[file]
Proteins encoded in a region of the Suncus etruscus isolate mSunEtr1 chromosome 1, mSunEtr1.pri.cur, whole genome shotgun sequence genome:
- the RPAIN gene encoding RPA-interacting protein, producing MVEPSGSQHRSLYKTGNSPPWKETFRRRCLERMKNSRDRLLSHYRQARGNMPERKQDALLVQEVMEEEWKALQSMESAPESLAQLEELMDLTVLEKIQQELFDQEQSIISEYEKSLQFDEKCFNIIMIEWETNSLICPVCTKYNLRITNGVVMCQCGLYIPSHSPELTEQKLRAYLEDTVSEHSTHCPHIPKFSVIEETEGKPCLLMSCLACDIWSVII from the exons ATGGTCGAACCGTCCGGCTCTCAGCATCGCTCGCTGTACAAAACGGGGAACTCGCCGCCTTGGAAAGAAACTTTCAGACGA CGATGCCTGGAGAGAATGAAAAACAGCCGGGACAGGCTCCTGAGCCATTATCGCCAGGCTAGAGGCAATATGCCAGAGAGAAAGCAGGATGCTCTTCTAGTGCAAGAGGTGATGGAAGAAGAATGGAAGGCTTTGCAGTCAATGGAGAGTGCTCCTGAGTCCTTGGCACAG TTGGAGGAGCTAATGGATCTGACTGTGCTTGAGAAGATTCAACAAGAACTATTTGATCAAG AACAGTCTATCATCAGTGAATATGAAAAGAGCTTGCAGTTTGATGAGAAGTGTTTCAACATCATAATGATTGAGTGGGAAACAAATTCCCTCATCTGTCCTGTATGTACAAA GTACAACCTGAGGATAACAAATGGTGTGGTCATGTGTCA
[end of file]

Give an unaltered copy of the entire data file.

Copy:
Proteins encoded in a region of the Suncus etruscus isolate mSunEtr1 chromosome 1, mSunEtr1.pri.cur, whole genome shotgun sequence genome:
- the RPAIN gene encoding RPA-interacting protein, producing MVEPSGSQHRSLYKTGNSPPWKETFRRRCLERMKNSRDRLLSHYRQARGNMPERKQDALLVQEVMEEEWKALQSMESAPESLAQLEELMDLTVLEKIQQELFDQEQSIISEYEKSLQFDEKCFNIIMIEWETNSLICPVCTKYNLRITNGVVMCQCGLYIPSHSPELTEQKLRAYLEDTVSEHSTHCPHIPKFSVIEETEGKPCLLMSCLACDIWSVII from the exons ATGGTCGAACCGTCCGGCTCTCAGCATCGCTCGCTGTACAAAACGGGGAACTCGCCGCCTTGGAAAGAAACTTTCAGACGA CGATGCCTGGAGAGAATGAAAAACAGCCGGGACAGGCTCCTGAGCCATTATCGCCAGGCTAGAGGCAATATGCCAGAGAGAAAGCAGGATGCTCTTCTAGTGCAAGAGGTGATGGAAGAAGAATGGAAGGCTTTGCAGTCAATGGAGAGTGCTCCTGAGTCCTTGGCACAG TTGGAGGAGCTAATGGATCTGACTGTGCTTGAGAAGATTCAACAAGAACTATTTGATCAAG AACAGTCTATCATCAGTGAATATGAAAAGAGCTTGCAGTTTGATGAGAAGTGTTTCAACATCATAATGATTGAGTGGGAAACAAATTCCCTCATCTGTCCTGTATGTACAAA GTACAACCTGAGGATAACAAATGGTGTGGTCATGTGTCA